I remember working alongside my father during my youth paving and repairing Sacramento roads. My father was a strong man who woke up in the early morning hours every day, went to work, and returned home to do more work around the house. As he grew older, his body might have aged, but his resilient and hard-working spirit stayed the same. “Don’t confuse them with your lean in,” he would tell me when I drafted remarks to constituents. “Tell them about GANAS!” In my home GANAS mean guts, grits, and game, and my father had a lot of GANAS.
Throughout his life and until his passing two years ago, my father remained committed to his community and to his family. And despite the sadness of having to say goodbye, I took satisfaction in being able to care for him and assist him as he led a plentiful life during his golden years.
Like my father, since the beginning of the pandemic, older Americans have shown a lot of GANAS through the disproportionate challenges they have faced. Isolated from their families and friends, separated from community resources, and under siege from a pandemic that put them at far greater risk of serious illness and even death, millions of older Americans set an example of resilience for us all to follow, by overcoming hardships and even finding new ways to thrive. Older Americans are themselves a “Community of Strength,” and our nation is stronger when they can contribute their knowledge, skills and example to the communities in which they live. Older Americans have played an important role in helping our nation weather this crisis, and they will continue to play an important role as we recover. Now it is important that we assist our older adults in their later years.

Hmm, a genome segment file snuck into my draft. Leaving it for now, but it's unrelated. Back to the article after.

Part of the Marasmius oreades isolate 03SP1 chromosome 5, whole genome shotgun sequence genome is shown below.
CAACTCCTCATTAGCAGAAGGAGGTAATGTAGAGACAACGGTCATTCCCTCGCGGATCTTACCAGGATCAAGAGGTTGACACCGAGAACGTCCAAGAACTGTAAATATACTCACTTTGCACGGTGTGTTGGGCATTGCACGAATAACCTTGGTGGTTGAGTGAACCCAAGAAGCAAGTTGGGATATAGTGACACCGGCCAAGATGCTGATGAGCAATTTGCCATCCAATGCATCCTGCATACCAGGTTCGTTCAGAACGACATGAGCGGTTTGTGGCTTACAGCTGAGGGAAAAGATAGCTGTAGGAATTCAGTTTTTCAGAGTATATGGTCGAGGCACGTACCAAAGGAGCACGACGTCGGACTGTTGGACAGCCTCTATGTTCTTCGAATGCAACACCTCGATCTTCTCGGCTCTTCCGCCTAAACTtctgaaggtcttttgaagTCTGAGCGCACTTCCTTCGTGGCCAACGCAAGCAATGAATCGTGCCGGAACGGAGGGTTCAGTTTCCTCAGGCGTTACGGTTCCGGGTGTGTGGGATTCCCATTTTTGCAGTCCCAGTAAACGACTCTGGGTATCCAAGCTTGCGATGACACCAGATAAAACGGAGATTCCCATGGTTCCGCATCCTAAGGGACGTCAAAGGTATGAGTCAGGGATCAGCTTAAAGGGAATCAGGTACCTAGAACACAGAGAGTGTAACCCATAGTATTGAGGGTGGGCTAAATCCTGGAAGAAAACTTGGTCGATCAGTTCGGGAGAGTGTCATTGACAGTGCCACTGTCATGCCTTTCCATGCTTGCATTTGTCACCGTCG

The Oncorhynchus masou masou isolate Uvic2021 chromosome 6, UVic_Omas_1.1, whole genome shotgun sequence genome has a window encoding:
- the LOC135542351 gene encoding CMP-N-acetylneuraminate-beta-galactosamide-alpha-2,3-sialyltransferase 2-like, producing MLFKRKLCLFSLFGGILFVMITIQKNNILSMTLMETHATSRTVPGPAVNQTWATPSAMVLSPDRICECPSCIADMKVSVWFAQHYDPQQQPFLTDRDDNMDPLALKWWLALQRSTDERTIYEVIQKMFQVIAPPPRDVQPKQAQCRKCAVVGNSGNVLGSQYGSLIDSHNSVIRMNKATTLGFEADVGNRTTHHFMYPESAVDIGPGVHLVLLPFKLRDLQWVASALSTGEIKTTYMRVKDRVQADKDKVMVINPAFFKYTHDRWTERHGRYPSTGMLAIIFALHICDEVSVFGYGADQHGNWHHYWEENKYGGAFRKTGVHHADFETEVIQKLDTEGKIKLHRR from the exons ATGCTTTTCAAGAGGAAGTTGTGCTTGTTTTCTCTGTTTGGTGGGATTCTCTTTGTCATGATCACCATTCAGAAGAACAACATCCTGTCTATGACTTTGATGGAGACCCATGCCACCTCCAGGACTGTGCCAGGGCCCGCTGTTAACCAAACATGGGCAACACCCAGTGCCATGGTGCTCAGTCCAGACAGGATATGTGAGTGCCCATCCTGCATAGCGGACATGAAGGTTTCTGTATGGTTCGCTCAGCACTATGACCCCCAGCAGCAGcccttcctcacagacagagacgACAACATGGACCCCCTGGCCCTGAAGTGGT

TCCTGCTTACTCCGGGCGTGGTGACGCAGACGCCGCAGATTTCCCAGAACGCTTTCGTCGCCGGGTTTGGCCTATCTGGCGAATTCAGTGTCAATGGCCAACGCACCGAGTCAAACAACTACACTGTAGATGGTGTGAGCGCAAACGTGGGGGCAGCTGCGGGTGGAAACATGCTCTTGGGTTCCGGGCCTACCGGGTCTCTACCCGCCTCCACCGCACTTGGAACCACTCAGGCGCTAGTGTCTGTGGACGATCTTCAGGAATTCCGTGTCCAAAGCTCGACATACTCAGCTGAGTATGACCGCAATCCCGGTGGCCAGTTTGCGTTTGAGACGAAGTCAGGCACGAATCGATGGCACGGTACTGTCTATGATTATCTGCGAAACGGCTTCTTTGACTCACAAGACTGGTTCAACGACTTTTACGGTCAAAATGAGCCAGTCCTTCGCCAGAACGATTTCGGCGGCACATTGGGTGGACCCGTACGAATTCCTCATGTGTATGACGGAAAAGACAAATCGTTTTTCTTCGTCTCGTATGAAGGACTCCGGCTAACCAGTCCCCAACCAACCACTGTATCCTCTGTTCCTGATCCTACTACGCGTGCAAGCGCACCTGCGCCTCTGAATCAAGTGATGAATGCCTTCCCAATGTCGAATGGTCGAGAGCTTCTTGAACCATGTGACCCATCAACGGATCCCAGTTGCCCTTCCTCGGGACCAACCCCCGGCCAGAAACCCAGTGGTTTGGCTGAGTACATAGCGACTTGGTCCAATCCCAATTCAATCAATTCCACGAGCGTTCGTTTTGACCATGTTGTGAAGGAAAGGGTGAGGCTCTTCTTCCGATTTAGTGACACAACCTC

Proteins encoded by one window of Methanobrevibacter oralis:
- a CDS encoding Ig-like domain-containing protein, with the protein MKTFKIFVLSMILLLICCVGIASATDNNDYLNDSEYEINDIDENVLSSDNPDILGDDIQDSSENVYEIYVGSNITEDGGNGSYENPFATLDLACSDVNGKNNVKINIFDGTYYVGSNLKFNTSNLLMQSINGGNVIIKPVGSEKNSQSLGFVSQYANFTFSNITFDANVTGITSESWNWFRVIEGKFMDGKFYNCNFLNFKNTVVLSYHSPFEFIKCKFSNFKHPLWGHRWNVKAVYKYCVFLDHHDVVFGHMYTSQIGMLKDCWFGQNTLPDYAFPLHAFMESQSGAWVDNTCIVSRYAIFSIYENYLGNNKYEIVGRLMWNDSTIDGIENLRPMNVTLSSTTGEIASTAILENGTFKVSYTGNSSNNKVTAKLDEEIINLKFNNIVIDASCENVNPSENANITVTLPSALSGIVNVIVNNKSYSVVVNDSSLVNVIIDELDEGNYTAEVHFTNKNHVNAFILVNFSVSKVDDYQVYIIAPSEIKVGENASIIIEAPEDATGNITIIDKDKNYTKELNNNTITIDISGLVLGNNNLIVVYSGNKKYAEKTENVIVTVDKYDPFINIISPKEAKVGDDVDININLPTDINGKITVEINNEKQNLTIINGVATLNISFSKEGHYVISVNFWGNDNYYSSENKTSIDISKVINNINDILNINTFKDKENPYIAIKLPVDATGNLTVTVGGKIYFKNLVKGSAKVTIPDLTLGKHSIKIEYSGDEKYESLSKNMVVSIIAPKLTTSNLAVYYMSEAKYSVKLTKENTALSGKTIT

During Older Americans Month, we recognize and celebrate these contributions, and recommit to our work to empower older adults, so they can live as independently as possible and continue to participate fully in their communities and our country. Here is how:
- HRSA-funded health centers deliver affordable accessible, quality, and cost-effective primary health care to nearly 30 million people each year, including more than 8 million people age 50 and older.
- Vaccination is critical for older adults, but many have had difficulty making or traveling to vaccination appointments or have faced other barriers to taking this important step to protect themselves from COVID-19. With funding from CDC, the Administration for Community Living (ACL) issued nearly $100 million in grants to the aging and disability networks to provide critical services to help older adults and people with disabilities overcome these barriers. ACL, the Office for Civil Rights (OCR), and the Office of the Assistant Secretary for Planning and Evaluation (ASPE) published several new resources and guidance on April 13, 2021 to help states, vaccination providers, and others leading COVID-19 response activities improve access to vaccines for older adults and people with disabilities.